2. God has many aspects to that plan or purpose. It is not just one big blob out there. It has many facets for our examination and learning. In relation to the diamond illustration, the plan or purpose is the stone, while the facets and sides make up the individual, distinct parts of the stone.


Pardington lists eight such facets.


a. The stability of the universe, Psalm 119:89-91;


b. The outward circumstances of nations, Acts 17:26;


c. The length of human life, Job. 14:5;



d. The mode of our death, John 21:19;


e. The free acts of men both good and evil, Isaiah 44:28; Ephesians 2:10; Genesis 50:20; 1 Kings 12:15; Luke 22:22; Acts 2:23; 4:27, 28;

Romans 9:17; 1 Peter 2:8; Revelation 17:17;


f. The salvation of believers, 1 Corinthians 2:7; Ephesians 1:3,10,11;


g. The establishment of Christ’s Kingdom, Psalm 2:7,8; 1 Corinthians 15:23;


h. The work of Christ and His people establishing it, Philippians 2:12,13; Revelation 5:7.


3. Other authors discuss a different set of decrees and how they relate to one another.


They normally list seven decrees and discuss the order in which they came about. Many theology books only discuss the first four, due to the fact that most agree on the final three.


There are groupings of people that hold to different orders of occurrence. I would like to list two listings of information from two different authors before we get into the groupings.


The decrees that are listed are those to elect, to create, to allow the fall, and to provide salvation.















Apply Salv.





Apply Salv.





Apply Salv.

Similar To Infra Except Elect Is Based On Foreknowledge


*Walvoord, John F. editor; Lewis Sperry Chafer Systematic Theology; Wheaton: Victor Books, Vol. I & II, 1988, p 104-106










































*Theissen, p 343


The Supra-lapsarianism listing is usually identified with Hyper-Calvinism. Supra-lapsarian is from two terms “supra” meaning “before or above” and “lapsus” meaning “fall.” These people hold that God elected some to salvation and the rest of mankind to hell. He then decreed the creation, to allow the fall and the provision of salvation.


Infra-lapsarian is from “infra” meaning “below” or “subsequent” and “lapsa” meaning “fall.” They see God decreeing to create, then allow the fall, provide salvation for the elect, and finally to elect.


The Sub-lapsarian holds the same as the infra, with the one exception that salvation was provided for all of mankind, not just the elect.


I might just mention one teaching that you might run across in your study. Amyraldian is the teaching from Moise Amyraut (1596-1664). He is listed as a semi-Calvinist.


Buswell believes that Calvin was probably an Infra from what he sees in his work. Calvin does not discuss the issue specifically but does have information relating to it.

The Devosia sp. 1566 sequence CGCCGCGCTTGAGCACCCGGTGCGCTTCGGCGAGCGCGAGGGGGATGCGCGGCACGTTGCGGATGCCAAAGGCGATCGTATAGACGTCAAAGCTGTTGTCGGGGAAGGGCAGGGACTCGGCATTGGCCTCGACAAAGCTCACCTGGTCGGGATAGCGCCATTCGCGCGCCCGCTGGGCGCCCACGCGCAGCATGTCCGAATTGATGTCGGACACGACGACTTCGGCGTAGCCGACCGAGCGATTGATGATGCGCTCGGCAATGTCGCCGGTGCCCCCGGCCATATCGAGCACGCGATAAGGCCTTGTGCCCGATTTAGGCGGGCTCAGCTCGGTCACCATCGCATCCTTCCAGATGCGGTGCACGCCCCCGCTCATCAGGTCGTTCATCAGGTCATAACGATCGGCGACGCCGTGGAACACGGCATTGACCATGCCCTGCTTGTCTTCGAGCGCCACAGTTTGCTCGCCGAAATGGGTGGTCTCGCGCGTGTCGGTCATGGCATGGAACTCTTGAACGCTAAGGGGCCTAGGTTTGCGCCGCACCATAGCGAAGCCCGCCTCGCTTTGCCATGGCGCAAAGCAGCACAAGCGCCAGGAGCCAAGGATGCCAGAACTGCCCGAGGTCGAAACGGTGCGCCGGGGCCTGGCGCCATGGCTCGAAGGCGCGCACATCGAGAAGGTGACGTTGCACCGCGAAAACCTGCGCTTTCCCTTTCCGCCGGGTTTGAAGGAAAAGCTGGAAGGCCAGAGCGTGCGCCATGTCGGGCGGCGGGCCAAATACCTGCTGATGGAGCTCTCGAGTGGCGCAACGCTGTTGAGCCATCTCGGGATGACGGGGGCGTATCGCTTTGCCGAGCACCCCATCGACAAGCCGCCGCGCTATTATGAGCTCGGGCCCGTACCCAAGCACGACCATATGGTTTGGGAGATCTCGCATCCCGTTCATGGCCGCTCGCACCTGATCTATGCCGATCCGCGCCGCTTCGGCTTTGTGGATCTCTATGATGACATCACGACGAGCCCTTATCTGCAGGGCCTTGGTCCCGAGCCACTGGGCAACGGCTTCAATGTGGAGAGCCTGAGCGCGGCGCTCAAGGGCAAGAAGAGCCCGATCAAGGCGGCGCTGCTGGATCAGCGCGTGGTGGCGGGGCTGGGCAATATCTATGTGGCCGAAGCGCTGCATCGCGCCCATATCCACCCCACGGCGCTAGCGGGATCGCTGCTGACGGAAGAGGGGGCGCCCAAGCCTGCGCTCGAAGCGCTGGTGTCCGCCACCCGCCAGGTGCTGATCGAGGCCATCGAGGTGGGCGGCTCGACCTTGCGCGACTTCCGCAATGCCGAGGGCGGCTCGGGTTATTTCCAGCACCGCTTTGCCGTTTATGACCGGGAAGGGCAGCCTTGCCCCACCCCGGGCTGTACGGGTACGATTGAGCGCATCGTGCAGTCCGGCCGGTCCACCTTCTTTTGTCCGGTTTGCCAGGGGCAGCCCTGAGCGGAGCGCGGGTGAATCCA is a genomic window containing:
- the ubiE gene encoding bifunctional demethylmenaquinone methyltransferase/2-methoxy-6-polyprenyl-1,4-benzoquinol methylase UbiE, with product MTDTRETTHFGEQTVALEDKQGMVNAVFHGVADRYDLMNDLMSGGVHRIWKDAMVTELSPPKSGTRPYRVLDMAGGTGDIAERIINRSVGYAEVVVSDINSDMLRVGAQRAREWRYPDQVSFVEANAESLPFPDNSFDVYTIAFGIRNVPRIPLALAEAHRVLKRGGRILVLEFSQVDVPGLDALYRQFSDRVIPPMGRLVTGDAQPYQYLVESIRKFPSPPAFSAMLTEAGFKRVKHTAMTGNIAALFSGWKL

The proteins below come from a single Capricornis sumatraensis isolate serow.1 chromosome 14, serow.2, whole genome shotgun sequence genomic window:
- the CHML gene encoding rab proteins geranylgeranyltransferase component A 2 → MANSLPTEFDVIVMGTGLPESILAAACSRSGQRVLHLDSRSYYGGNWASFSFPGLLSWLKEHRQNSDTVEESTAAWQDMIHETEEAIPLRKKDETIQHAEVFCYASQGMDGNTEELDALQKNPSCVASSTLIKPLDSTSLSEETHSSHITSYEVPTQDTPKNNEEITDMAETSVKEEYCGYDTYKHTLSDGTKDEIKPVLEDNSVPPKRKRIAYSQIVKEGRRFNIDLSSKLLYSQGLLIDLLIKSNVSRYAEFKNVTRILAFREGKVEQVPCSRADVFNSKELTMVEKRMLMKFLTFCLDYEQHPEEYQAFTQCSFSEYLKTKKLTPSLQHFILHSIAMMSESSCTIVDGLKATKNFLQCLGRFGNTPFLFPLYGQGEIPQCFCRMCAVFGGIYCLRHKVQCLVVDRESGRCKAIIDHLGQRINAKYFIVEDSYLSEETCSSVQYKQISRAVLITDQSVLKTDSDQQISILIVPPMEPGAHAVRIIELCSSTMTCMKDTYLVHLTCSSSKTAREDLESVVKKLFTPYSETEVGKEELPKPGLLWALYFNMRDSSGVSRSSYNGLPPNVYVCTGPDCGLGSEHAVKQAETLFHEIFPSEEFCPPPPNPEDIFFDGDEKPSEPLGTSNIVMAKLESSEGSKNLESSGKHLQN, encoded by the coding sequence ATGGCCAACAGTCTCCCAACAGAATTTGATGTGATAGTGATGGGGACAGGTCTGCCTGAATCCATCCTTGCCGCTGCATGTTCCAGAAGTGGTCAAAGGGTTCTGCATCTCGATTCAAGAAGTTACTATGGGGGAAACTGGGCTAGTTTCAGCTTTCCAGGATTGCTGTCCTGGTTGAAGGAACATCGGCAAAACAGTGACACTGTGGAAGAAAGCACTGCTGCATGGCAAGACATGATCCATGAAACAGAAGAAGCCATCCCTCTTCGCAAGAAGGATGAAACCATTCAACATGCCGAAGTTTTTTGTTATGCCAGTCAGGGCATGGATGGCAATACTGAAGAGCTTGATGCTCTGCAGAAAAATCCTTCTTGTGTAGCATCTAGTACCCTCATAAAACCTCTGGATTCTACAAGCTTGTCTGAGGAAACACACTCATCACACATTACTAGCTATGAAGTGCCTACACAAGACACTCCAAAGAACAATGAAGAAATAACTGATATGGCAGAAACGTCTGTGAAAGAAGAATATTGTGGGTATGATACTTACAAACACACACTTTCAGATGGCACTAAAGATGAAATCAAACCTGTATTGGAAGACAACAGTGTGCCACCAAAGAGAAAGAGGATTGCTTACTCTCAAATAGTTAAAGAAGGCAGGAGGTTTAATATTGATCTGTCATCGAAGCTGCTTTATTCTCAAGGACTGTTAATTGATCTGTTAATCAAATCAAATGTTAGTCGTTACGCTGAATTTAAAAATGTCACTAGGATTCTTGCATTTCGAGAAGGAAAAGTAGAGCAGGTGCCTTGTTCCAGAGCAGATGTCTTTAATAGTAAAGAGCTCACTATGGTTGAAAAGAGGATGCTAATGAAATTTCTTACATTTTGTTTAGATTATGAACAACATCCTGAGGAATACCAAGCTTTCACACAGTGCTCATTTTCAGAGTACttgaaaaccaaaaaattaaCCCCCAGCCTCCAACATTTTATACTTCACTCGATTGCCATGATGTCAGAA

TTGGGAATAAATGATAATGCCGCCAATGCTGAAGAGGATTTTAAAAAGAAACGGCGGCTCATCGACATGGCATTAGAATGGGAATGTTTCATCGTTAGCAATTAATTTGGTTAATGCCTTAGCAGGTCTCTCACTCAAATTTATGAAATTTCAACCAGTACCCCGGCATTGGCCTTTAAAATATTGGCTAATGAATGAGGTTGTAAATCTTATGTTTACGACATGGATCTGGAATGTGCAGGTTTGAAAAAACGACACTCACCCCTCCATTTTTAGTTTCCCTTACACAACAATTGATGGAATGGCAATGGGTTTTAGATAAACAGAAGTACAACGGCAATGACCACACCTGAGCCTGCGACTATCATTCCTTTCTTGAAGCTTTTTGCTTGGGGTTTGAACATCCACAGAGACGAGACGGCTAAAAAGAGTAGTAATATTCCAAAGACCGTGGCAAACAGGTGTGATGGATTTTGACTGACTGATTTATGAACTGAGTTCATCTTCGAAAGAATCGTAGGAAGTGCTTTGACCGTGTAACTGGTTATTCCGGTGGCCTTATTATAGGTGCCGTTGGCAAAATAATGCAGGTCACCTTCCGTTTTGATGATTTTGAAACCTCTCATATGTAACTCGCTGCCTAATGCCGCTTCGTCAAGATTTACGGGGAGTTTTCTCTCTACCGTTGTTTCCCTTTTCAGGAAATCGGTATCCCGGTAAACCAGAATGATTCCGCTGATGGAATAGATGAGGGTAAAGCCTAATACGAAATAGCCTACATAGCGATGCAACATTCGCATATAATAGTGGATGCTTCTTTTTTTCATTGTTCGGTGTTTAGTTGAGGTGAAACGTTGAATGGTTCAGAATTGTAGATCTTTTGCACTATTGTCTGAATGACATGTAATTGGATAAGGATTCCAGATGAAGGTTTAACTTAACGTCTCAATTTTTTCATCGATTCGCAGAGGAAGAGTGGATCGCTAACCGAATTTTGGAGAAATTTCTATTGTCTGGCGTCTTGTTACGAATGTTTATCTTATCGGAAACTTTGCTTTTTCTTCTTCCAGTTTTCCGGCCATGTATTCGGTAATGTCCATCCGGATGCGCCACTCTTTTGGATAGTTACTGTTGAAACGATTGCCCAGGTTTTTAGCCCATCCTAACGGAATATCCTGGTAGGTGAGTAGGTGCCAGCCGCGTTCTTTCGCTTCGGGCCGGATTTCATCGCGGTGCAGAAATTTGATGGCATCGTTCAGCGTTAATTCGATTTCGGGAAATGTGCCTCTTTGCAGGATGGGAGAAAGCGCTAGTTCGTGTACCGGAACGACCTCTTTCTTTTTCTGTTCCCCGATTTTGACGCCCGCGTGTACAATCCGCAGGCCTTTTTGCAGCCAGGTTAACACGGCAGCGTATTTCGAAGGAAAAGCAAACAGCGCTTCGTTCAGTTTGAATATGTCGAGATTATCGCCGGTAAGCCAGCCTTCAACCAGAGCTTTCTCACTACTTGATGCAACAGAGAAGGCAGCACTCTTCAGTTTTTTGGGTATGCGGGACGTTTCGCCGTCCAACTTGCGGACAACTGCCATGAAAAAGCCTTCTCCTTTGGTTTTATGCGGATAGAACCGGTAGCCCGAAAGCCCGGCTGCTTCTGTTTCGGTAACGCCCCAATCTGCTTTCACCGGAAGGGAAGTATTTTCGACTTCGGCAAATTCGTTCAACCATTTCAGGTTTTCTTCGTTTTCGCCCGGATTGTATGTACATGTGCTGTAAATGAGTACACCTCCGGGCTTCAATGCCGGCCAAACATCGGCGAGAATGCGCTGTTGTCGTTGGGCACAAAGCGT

A possible answer to some of this is the idea of having one decree. It would eliminate this discussion. God just decreed one decree all at once, and involved in that decree were all the facets and parts.


If you like a sequence then the Sub position would, I believe, be the majority view among fundamentalists. That is not based on research, but observation. It seems to be most consistent with the idea of Christ dieing for the world. Walvoord, however (p 162) mentions that the infra is the desirable over the sub. He mentions this as the “moderate Calvinist” view.


The decree, or plan in God’s mind was immediate and complete — without sequence. The decree, however in its different parts must occur in time as a sequence. Pardington mentions a similar thought. “To our view the decrees are many, because they are worked out successively in time; but in their nature and from the divine standpoint they are one. What a plan is to an architect, that, so to speak, the decrees are to God.” (Pardington, p 94,95)


Augustine (Confess., XII. 15:as quoted in Shedd, William G.T.; “Dogmatic Theology”; Grand Rapids: Zondervan, 1984, p 395) “God willeth not one thing now, and another anon; but once, and at once, and always, he willeth all things that he willeth; not again and again, nor now this, now that; nor willeth afterwards, what before he willed not, nor willeth not, what before he willed; because such a will is mutable; and no mutable thing is eternal.”


If the decree is the overall plan of God then there are a number of terms that can be studied in the Scripture along this line: decrees, counsel, ordination, good pleasure, predestinate, and election.




1. This thought of decrees seems very much like fatalism in its presentation; however it is strongly held within this view that man has and uses his free will — thus, dispelling any hint of fatalism.


2. This also seems to some, to show that God is responsible for evil. This is not true, in that He allowed evil to develop, however He had nothing to do with developing it Himself.





We need to know a little about the plan of God that we so often talk about. The plan of God was set before the foundation of the world and as part of God’s activities we should find it of interest and importance.




1. He is sovereign and nothing is a surprise to Him, nor is anything going

to happen outside of His plan. In short you can’t jump out of His plan for your life and ruin everything. We may stray from that plan, but if we are attempting to walk with Him there is no way that we can ruin His plan for us, indeed, His plan for us includes those DUMB side trips that we so often seem to take.


2. His plan will come to pass. The Devil will not stop what God wants to do. We will not stop what God wants to do. He will bring all things to pass as planned before the foundation of the world.


3. He has a specific plan for your life. No matter what happens — even if you run into roadblocks — He is controlling, even the road blocks.


4. Knowing that God has a plan for each of us, and knowing what He has done for us, it is then logical that we should do all we can for Him. In His devotional, Spurgeon mentions this thought and puts it into proper place with God’s sovereign rule. “O anxious gazer, look not so much at the battle below, for there thou shalt be enshrouded in smoke, and amazed with garments rolled in blood; but lift thine eyes yonder where the Savior lives and pleads, for while He intercedes, the cause of God is safe. Let us fight as if it all depended upon us, but let us look up and know that all depends upon Him.” (Spurgeon, Charles H.; “Morning And Evening”; Mclean, VA: Macdonald Pulishing Co., p 223)[1]